The effects of surface charge density on DNA hybridization have been investigated on a mixture of hydrogen-, oxygen-, and amine-terminated diamond surfaces. A difference in the hybridization efficiencies of complementary and mismatched DNA was clearly observed by fluorescence and potentiometric observations at a particular coverage of oxygen. In the fluorescence observation, singly mismatched DNA was detected with high contrast after appropriate hybridization on the surface with 10-20% oxygen coverage. The amount of oxygen in the form of C-O- (deprotonated C-OH) producing the surface negative-charge density was estimated by X-ray photoelectron spectroscopy. Electrolyte solution gate field-effect transistors (SGFETs) were used for potentiometric observations. The signal difference (change in gate potential) on the SGFET, which was as large as ∼20 mV, was caused by the difference in the hybridization efficiencies of complementary target DNA (cDNA) and singly mismatched (1MM) target DNA with a common probe DNA immobilized on the same SGFET. The reversible change in gate potential caused by the hybridization and denaturation cycles and discriminating between the complementary and 1MM DNA targets was very stable throughout the cyclical detections. Moreover, the ratio of signals caused by hybridization of the cDNA and 1MM DNA targets with the probe DNA immobilized on the SGFET was determined to be 3:1 when hybridization had occurred (after 15 min on SGFET), as determined by real-time measurements. From the viewpoint of hybridization kinetics, the rate constant for hybridization of singly mismatched DNA was a factor of ∼3 smaller than that of cDNA on this functionalized (oxidized and aminated) diamond surface.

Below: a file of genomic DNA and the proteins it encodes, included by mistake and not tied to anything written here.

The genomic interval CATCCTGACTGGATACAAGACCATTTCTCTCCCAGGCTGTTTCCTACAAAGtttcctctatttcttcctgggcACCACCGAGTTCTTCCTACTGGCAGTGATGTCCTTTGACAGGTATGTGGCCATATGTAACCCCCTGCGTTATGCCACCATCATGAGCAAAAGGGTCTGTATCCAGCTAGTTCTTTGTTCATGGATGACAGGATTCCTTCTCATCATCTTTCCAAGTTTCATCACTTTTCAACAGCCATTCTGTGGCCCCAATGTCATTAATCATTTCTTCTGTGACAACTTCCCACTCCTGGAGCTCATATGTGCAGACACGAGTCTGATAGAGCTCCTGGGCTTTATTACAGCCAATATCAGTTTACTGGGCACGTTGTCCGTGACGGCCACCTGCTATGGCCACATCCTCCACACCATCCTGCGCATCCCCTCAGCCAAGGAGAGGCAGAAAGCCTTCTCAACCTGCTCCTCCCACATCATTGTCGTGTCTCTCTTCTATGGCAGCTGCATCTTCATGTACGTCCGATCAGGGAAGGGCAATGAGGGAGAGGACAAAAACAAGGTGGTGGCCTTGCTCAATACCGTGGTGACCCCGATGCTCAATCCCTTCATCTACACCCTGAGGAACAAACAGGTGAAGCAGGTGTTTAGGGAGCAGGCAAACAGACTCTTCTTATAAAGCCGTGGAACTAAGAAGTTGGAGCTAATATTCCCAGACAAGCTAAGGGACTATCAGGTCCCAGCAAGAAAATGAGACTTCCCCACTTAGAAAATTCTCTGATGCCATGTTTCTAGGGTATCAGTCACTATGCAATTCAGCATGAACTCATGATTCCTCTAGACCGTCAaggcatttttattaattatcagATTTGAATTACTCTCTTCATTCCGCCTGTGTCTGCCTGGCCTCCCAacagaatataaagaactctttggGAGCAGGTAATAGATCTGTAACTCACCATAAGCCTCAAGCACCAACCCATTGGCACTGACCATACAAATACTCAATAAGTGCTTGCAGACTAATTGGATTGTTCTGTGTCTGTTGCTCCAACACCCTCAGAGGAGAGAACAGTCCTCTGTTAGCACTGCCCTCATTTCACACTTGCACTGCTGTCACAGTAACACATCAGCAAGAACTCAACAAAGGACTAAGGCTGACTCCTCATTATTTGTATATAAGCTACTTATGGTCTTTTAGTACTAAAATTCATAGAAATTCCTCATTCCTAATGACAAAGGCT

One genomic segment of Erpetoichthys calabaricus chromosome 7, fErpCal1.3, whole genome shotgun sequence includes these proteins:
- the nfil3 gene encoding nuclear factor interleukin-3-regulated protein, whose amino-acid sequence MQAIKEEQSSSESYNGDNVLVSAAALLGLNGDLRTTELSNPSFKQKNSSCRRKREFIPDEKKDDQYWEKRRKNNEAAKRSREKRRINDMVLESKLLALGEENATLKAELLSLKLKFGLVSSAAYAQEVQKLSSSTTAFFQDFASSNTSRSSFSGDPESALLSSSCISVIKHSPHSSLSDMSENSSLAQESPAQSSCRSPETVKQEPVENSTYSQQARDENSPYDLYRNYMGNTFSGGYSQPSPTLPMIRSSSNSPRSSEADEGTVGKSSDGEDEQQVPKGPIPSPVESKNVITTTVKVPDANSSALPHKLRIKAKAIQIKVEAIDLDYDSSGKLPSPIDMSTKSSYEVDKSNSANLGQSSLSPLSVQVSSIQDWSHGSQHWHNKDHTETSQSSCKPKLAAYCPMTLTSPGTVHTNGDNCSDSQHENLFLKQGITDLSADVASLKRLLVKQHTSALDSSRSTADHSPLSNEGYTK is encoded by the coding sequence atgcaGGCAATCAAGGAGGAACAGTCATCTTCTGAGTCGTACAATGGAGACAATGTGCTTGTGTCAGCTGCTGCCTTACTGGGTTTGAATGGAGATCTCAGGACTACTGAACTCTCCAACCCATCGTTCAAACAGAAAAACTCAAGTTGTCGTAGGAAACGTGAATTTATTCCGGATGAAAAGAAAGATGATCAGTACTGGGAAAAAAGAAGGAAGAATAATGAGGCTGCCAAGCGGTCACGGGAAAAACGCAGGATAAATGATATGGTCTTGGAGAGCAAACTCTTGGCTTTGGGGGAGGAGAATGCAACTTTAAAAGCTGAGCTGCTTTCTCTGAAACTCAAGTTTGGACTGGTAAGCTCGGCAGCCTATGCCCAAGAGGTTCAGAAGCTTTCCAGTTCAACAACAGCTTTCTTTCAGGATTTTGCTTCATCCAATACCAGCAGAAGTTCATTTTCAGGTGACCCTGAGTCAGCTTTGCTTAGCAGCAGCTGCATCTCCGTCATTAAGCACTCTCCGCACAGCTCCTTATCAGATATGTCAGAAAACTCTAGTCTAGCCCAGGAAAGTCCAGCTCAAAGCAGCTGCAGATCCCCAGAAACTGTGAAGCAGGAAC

ASJC Scopus subject areas
- Colloid and Surface Chemistry